Monthly Archives: June 2012

New Poem

See my new poem, “White Sox, 2011” in Larry’s Chicago Poems. 

Click on ‘Larry’s Chicago Poems’ at the top of the page.

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Solution to the June Puzzler

For all of you who have been waiting with bated breath for the solution to this month’s Puzzler, here it is!

Your June Puzzler question was:

Flags

Flags (Photo credit: Thomas Hawk)

The Chicago Flag has four stars. What do the stars represent?

Our Chicago flag’s stars commemorate four significant places or events in the city’s history. According to Wikipedia, the free encyclopedia,

  •  The first star represents Fort Dearborn. It’s the first star, but the most recently added to the  flag, in 1939.
  • The second star stands for the Great Chicago Fire of 1871 and it has been on the flag since the original 1917 design.
  • The third  star symbolizes the World’s Columbian Exposition of 1893, and is also original to the flag.
  • The fourth star refers to the Century of Progress Exposition of 1933-4 and was added in 1933.

Does anyone remember the gaff in the movie, The Untouchables, which included a scene looking south on La Salle Street in the financial district lined with the four-starred Chicago flag? The only problem was that the story took place in the late 1920’s.  As we all now know, the fourth star could not  have appeared on the flag until 1933. And as we all now also know, the star for Fort Dearborn was not  added until 1939!

Of course, the extra credit question, “Which star was added last?” we  now know.  It was worth 25 points. Another question, a 15 pointer, was “Do the blue stripes mean anything? And if so, what do they stand for?” They represent Lake Michigan and the Chicago River.

The last extra credit question was, “What does each point on each star represent?” OK, each point has been assigned a meaning, but it is really arcane stuff that I’m not going  to bother with. If you’re  that curious, look it up.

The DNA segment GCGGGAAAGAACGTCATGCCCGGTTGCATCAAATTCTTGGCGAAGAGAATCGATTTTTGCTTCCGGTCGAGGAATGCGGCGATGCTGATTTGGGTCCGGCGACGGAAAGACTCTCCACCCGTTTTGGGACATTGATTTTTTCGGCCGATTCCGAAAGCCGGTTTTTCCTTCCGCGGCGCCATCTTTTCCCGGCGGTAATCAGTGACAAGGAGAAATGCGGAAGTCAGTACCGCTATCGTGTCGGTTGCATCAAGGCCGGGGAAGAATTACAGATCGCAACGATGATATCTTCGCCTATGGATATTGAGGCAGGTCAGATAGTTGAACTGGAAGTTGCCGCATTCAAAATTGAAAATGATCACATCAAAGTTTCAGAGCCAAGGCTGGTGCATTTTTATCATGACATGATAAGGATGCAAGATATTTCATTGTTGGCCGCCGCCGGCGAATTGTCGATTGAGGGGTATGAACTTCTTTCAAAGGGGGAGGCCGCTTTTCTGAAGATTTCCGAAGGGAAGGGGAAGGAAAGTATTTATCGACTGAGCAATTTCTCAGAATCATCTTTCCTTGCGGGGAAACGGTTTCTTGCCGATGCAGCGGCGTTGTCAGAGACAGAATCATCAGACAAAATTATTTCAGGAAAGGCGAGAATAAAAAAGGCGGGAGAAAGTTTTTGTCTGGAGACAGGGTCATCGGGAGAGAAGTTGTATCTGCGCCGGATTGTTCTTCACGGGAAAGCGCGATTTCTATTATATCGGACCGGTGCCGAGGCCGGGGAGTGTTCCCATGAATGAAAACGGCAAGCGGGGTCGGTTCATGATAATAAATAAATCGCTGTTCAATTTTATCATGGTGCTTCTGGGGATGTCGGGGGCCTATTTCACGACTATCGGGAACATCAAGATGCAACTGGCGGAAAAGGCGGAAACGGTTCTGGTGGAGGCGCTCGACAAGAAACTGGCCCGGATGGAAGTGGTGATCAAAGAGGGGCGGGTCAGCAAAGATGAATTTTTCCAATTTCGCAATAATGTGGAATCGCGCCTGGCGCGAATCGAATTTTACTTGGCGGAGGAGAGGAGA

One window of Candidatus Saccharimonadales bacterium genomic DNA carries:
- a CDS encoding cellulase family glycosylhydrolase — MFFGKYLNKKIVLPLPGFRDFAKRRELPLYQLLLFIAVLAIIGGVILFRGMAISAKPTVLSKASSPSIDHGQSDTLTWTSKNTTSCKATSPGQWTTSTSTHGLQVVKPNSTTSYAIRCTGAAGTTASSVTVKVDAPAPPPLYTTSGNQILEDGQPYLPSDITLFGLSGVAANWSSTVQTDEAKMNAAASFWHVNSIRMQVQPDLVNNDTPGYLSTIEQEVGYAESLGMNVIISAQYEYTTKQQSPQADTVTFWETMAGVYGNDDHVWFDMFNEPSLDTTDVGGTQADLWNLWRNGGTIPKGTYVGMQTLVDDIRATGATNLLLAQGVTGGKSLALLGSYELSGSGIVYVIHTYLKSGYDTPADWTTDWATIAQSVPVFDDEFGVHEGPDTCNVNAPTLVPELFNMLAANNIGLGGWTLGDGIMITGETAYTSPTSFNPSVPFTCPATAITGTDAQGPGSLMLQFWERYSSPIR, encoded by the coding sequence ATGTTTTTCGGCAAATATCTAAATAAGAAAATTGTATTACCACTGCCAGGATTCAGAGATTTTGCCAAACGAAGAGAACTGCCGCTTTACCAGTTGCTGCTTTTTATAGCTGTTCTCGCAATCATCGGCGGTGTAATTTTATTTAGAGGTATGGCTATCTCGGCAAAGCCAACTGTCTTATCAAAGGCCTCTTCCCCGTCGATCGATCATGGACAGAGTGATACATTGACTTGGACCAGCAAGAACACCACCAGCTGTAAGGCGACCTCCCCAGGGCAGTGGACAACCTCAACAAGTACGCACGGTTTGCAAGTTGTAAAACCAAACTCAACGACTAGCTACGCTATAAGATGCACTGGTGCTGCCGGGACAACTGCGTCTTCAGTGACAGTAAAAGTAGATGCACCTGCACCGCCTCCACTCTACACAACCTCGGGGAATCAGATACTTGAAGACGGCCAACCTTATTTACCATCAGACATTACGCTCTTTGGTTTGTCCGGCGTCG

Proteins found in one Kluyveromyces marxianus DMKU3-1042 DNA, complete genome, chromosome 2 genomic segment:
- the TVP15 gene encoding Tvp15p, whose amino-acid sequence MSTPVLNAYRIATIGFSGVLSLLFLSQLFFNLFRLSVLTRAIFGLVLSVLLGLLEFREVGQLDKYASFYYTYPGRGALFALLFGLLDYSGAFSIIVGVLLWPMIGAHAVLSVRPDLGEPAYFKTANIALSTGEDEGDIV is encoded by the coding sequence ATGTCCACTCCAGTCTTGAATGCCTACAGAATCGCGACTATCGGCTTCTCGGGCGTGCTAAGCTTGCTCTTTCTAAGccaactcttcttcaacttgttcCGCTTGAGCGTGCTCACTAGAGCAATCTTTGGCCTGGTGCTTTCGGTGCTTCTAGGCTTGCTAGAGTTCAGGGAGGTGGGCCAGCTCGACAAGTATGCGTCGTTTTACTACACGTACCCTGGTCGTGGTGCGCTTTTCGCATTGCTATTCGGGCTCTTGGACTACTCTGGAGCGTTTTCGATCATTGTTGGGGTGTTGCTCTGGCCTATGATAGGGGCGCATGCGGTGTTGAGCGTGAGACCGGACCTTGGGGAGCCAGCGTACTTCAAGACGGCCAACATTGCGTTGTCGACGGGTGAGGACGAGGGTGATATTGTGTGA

Congratulations to all who got the answers to the June Puzzler!

Thanks for entering,

Larry


New Feature: Nooz U Luv

I’m starting a new feature for my blog, entitled “Nooz U Luv”. I’ll be on the lookout for neat little oddities, quotes, events and happenings that we all love to know about. So I’ll be collecting stuff I hear about or that appears in media that you might take guilty pleasure in knowing about.  Just click “Nooz U Luv” at the top of the page.

Also, I’d love to hear from you if you come across any delicious fact or happening. Send me a comment or an email and I’ll put it in the  blog. Have fun!

Larry

Can you hear me now


The June Puzzler

Our Chicago City Flag is ubiquitous. It seems it is everywhere, on municipal buildings, arenas, lampposts, banks, police and firefighter uniforms, everywhere.

But do we know our flag’s meaning? Those stars must be there for a reason. And the stripes, are they more than mere decoration?

Chicago 018

Your June Puzzler question is:

The Chicago Flag has four stars. What do the stars represent?

For extra credit, here are some additional questions:

Do the blue stripes represent anything?  And if so, what do they stand for? Worth 15 points.

Which star was added most recently? Be careful, this could be a trick. Worth 25 points.

And finally, for you trivia buffs out there, what does each point on each star represent? Worth 11.5 points.

 To enter, include your answers as a comment below. I’ll announce the results in a couple of weeks.

Good luck everybody. And keep your eyes on your own computer.

Larry

construction specifications

construction specifications (Photo credit: Wikipedia)

 


Wait ’til Next Year – A Poem

For the White Sox a new season,

White Sox Fireworks

White Sox Fireworks 

A renewable fan,

An annual optimist,

I am a new man.

A gullible fan, forget

Last year’s heartbreak,

I am a trusting man,

With dim fading dream.

Since autumn’s disgust,

Certain moves have been made.

We have a new team,

Renewing the dream.

But bad moves were made,

Still, we buy season tickets.

This is a new team?

So many new names.

So I scalp all my tickets,

The annual opportunist,

Forget the new names.

For the Sox, a Cubs season.

by Larry Ambrose